This post explain just how the New Testament is as Jewish as the Old Testament (10 min read; 2,273 words).
In a brief excerpt from his commentary on 1 and 2 Thessalonians, F. F. Bruce explains why the apostles had to teach sexual purity – things we would have considered obvious – through the Mediterranean world. (1 min read)
This is an 11:46 video on the subject of how Genesis speaks about creation. It includes Alistair McGrath, John Walton, John Polkinghorne, Peter Enns, and N. T. Wright.
They are advancing a non-literalistic interpretation of the creation narrative, and they say things helpful to appreciating the cultural context in which Moses wrote. Their point is, and it’s a good one, that the Bible is not trying to teach us science. Nevertheless, the video is not that helpful when it comes to discussing the elephant in the room, which is, of course, evolution and whether or not it can be reconciled with entirety of the Bible.
Berlinski is not a Christian; he’s an agnostic. However, that actually makes his skewering of scientific pretensions all the more effective. Theism has been practically driven out of science as it is being driven out of every other corner of the public sphere. Only individual faith will keep it in.
This list was written by Casey Luskin. All the issues he identifies are scientific in nature. That is, he’s not objecting to evolution on the basis of the Bible, but rather on the basis of science.
Q: Since we have the New Testament, and it’s about Jesus, why should we continue reading the Old Testament?
A: To better understand Jesus Christ. When we read about the apostles and all the disciples in the New Testament (NT) we should remember that the only Bible they had was what we call the Old Testament (OT). The apostles and disciples never expressed any dissatisfaction with the OT, and certainly didn’t wait for the NT to be written in order to proclaim Christ. By the Holy Spirit, they saw Christ from one end of the Old Testament to the other. And if our English Bibles capitalize OT quotes in the NT, we can see this for ourselves. Let us therefore keep looking for Christ in the Old Testament, for that is the ultimate purpose for which it was written.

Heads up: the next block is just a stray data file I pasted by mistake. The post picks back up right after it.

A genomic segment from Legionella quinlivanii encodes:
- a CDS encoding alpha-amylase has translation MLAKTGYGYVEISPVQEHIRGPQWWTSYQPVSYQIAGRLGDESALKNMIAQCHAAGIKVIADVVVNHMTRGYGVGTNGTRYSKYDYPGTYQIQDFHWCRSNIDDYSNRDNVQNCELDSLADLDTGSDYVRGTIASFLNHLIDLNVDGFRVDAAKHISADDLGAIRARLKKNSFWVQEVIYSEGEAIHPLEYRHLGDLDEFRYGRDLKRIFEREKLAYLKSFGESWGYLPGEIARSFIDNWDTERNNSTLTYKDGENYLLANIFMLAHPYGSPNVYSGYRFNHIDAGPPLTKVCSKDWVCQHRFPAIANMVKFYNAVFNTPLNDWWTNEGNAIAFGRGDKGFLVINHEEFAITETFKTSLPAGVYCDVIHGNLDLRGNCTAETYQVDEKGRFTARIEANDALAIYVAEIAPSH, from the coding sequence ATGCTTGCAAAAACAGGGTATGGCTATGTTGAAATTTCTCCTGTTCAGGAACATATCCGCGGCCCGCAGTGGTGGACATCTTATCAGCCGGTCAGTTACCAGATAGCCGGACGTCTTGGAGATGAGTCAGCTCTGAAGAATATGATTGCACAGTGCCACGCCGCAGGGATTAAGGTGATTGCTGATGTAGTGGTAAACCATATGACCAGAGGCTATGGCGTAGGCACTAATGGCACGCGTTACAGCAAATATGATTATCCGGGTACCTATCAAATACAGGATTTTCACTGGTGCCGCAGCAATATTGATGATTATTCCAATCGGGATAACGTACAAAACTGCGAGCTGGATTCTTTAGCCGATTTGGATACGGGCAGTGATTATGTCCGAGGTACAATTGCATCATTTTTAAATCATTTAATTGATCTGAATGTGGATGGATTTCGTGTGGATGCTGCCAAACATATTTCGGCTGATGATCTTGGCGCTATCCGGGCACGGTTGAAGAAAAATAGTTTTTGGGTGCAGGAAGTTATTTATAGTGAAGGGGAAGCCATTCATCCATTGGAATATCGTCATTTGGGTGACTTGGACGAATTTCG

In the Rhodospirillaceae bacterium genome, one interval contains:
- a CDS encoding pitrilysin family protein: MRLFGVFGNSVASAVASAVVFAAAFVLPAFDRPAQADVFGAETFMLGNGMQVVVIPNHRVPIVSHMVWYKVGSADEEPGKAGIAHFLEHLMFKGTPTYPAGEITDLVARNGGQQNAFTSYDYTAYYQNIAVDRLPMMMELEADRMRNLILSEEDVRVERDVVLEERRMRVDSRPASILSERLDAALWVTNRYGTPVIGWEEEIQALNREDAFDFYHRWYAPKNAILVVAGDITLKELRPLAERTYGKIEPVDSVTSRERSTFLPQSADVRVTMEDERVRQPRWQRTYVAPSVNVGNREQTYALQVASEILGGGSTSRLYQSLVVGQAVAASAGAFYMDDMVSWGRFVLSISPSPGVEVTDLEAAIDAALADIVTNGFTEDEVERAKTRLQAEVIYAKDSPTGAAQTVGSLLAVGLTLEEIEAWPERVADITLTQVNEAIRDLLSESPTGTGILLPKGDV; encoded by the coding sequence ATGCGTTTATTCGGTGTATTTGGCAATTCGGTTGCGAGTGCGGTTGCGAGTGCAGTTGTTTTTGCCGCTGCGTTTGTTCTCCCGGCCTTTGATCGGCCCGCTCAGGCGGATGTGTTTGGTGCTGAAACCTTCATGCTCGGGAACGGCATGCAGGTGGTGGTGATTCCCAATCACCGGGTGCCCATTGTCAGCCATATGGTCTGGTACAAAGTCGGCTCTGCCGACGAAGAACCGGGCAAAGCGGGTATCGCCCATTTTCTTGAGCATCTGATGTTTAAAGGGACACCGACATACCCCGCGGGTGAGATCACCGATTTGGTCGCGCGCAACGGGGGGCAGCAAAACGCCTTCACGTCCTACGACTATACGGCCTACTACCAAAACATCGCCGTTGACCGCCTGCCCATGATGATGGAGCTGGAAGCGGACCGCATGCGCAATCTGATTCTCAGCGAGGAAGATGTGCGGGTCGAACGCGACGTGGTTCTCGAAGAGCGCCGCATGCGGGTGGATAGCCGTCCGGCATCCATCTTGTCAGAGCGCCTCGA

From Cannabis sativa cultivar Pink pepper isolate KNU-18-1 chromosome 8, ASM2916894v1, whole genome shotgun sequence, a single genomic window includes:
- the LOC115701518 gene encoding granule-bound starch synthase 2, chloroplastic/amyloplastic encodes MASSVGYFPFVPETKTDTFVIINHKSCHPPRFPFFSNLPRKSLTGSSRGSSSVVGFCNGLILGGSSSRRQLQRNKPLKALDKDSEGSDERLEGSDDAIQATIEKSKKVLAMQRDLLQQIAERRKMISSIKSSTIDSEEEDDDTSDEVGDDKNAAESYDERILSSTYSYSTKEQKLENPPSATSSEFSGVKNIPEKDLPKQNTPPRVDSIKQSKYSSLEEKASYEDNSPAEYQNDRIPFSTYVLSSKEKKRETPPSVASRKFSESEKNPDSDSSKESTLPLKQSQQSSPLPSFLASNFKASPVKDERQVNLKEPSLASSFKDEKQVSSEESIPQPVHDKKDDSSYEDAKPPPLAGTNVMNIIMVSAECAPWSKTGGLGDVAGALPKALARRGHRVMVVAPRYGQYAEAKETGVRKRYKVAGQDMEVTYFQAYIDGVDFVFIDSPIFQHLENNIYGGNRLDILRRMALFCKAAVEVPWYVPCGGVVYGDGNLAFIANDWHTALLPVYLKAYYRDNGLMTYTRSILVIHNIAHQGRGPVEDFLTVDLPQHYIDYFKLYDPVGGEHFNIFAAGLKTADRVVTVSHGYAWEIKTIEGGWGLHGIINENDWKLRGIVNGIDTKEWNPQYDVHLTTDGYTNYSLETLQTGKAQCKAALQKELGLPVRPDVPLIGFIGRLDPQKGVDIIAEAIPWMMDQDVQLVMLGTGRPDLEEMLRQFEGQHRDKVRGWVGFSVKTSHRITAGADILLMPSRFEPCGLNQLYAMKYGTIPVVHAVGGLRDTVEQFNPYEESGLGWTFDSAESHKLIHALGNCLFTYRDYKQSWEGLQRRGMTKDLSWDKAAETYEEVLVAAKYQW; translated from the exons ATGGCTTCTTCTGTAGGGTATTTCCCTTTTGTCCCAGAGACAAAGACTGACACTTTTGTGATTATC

This answer first appeared as a comment on a blog post titled “Three reasons to keep reading the Old Testament” by Aaron Armstrong, who writes at Blogging Theologically: Jesus, Books, Culture, & Theology.
I have been writing the following blogs for the last few years:
- A Nonchurchgoer’s Guide to Jesus and His Kingdom
- A Bible Reader’s Guide to Jesus and His Kingdom
- Current Events in Light of the Kingdom of God
I have come to sense that there is a need for a blog dedicated to building a resource library relevant to the other blogs. These resources consist largely of links to the blogs and web sites of others. The kind of material I will be posting here has been previously posted on the “Current Events” blog.
The content posted here is less time sensitive and is more oriented to reference purposes. Think of the other blogs as newspapers and this one as an encyclopedia. You don’t read a page of the encyclopedia each day. Rather, you go to it and search it for a particular purpose. Though all the material at the other blogs is archived and searchable, I will work even harder on this blog to make sure that the blog contents operate like a database in which you can easily find stored materials.
The purpose of all these blogs to to help Christians walk with the one who called them. If you wonder what I mean by that statement, take a look at Spiritual Christianity Versus Social Christianity.
This blog will provide links to articles, videos, podcasts, and other resources to help you strengthen your faith in Christ and your understanding of the Bible.
Let the library building begin!